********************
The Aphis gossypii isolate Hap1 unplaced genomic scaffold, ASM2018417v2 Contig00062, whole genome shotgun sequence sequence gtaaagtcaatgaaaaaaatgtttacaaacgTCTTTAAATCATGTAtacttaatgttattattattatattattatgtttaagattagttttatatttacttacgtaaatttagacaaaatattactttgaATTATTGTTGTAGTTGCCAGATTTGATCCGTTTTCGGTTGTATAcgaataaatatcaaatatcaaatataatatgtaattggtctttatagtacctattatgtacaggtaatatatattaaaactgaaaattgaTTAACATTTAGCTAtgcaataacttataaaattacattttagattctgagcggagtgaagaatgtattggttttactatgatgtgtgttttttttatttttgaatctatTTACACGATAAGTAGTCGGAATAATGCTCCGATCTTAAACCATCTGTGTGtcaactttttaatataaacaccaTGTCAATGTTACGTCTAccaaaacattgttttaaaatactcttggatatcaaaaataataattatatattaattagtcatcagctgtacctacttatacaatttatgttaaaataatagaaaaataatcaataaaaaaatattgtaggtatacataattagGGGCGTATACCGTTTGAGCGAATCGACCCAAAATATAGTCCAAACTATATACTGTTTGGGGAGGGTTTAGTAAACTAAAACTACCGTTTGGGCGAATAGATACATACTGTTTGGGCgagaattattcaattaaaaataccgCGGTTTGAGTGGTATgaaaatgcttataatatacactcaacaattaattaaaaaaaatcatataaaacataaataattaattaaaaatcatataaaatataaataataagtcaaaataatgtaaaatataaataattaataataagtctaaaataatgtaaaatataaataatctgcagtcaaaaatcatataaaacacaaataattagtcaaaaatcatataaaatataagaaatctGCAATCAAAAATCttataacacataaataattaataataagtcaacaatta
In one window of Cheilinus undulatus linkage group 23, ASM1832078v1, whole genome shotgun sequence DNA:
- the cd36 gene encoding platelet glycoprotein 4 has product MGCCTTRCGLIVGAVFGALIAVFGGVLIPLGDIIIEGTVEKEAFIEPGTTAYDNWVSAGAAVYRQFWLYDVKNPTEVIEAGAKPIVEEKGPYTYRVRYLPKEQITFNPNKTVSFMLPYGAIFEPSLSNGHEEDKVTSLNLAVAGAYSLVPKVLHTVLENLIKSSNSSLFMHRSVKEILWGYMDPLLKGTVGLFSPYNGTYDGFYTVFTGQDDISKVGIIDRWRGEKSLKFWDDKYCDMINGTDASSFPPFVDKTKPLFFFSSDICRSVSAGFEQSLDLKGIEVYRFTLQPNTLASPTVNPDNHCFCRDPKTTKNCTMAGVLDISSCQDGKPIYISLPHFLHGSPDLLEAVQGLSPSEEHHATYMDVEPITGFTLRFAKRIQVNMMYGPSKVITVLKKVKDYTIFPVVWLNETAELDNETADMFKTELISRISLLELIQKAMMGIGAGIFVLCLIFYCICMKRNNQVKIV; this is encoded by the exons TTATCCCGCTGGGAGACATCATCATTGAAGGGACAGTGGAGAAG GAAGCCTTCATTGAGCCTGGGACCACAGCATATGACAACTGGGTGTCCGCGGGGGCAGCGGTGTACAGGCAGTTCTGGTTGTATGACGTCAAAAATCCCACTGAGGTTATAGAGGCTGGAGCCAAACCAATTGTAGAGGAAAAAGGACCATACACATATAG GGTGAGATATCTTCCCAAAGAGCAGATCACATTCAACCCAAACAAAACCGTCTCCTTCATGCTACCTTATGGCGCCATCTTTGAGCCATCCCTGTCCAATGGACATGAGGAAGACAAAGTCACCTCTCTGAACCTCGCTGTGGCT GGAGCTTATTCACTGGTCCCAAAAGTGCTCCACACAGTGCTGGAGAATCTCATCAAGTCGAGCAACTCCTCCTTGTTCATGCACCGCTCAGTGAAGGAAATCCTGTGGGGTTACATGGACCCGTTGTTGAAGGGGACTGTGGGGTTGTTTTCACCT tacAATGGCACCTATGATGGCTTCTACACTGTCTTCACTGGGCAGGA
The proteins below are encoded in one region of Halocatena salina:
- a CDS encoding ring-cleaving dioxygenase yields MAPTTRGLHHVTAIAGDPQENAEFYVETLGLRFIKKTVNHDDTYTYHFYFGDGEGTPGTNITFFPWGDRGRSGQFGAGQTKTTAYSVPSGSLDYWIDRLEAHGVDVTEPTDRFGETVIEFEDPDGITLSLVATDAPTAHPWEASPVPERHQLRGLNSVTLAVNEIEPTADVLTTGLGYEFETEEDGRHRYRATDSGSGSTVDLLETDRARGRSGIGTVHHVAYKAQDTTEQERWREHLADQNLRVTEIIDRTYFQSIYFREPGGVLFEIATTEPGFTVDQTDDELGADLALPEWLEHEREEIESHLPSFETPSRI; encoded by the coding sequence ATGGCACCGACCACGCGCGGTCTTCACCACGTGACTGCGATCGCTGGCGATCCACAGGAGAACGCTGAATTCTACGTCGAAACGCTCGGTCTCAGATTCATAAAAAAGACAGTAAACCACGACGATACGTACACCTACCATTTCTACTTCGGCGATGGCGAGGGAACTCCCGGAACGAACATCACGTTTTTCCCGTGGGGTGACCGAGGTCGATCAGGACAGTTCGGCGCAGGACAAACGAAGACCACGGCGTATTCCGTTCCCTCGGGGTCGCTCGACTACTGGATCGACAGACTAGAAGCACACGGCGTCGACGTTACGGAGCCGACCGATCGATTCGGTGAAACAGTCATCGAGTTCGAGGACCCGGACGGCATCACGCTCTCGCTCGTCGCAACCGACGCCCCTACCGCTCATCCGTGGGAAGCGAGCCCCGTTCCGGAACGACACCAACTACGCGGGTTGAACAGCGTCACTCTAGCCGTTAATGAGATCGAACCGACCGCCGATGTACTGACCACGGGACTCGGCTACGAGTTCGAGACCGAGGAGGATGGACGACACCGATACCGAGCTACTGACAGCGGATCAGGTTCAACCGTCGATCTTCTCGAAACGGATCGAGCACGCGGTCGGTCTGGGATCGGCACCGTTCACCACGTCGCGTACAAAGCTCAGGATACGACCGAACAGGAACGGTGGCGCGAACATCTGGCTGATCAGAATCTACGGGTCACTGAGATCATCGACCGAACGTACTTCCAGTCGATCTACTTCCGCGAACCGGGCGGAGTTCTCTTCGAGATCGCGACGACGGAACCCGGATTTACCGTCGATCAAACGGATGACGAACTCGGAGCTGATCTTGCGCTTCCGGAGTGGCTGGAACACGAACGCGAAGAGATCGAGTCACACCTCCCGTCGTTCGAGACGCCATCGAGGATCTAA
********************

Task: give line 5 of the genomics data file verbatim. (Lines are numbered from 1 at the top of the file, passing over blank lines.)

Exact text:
- a CDS encoding ring-cleaving dioxygenase yields MAPTTRGLHHVTAIAGDPQENAEFYVETLGLRFIKKTVNHDDTYTYHFYFGDGEGTPGTNITFFPWGDRGRSGQFGAGQTKTTAYSVPSGSLDYWIDRLEAHGVDVTEPTDRFGETVIEFEDPDGITLSLVATDAPTAHPWEASPVPERHQLRGLNSVTLAVNEIEPTADVLTTGLGYEFETEEDGRHRYRATDSGSGSTVDLLETDRARGRSGIGTVHHVAYKAQDTTEQERWREHLADQNLRVTEIIDRTYFQSIYFREPGGVLFEIATTEPGFTVDQTDDELGADLALPEWLEHEREEIESHLPSFETPSRI; encoded by the coding sequence ATGGCACCGACCACGCGCGGTCTTCACCACGTGACTGCGATCGCTGGCGATCCACAGGAGAACGCTGAATTCTACGTCGAAACGCTCGGTCTCAGATTCATAAAAAAGACAGTAAACCACGACGATACGTACACCTACCATTTCTACTTCGGCGATGGCGAGGGAACTCCCGGAACGAACATCACGTTTTTCCCGTGGGGTGACCGAGGTCGATCAGGACAGTTCGGCGCAGGACAAACGAAGACCACGGCGTATTCCGTTCCCTCGGGGTCGCTCGACTACTGGATCGACAGACTAGAAGCACACGGCGTCGACGTTACGGAGCCGACCGATCGATTCGGTGAAACAGTCATCGAGTTCGAGGACCCGGACGGCATCACGCTCTCGCTCGTCGCAACCGACGCCCCTACCGCTCATCCGTGGGAAGCGAGCCCCGTTCCGGAACGACACCAACTACGCGGGTTGAACAGCGTCACTCTAGCCGTTAATGAGATCGAACCGACCGCCGATGTACTGACCACGGGACTCGGCTACGAGTTCGAGACCGAGGAGGATGGACGACACCGATACCGAGCTACTGACAGCGGATCAGGTTCAACCGTCGATCTTCTCGAAACGGATCGAGCACGCGGTCGGTCTGGGATCGGCACCGTTCACCACGTCGCGTACAAAGCTCAGGATACGACCGAACAGGAACGGTGGCGCGAACATCTGGCTGATCAGAATCTACGGGTCACTGAGATCATCGACCGAACGTACTTCCAGTCGATCTACTTCCGCGAACCGGGCGGAGTTCTCTTCGAGATCGCGACGACGGAACCCGGATTTACCGTCGATCAAACGGATGACGAACTCGGAGCTGATCTTGCGCTTCCGGAGTGGCTGGAACACGAACGCGAAGAGATCGAGTCACACCTCCCGTCGTTCGAGACGCCATCGAGGATCTAA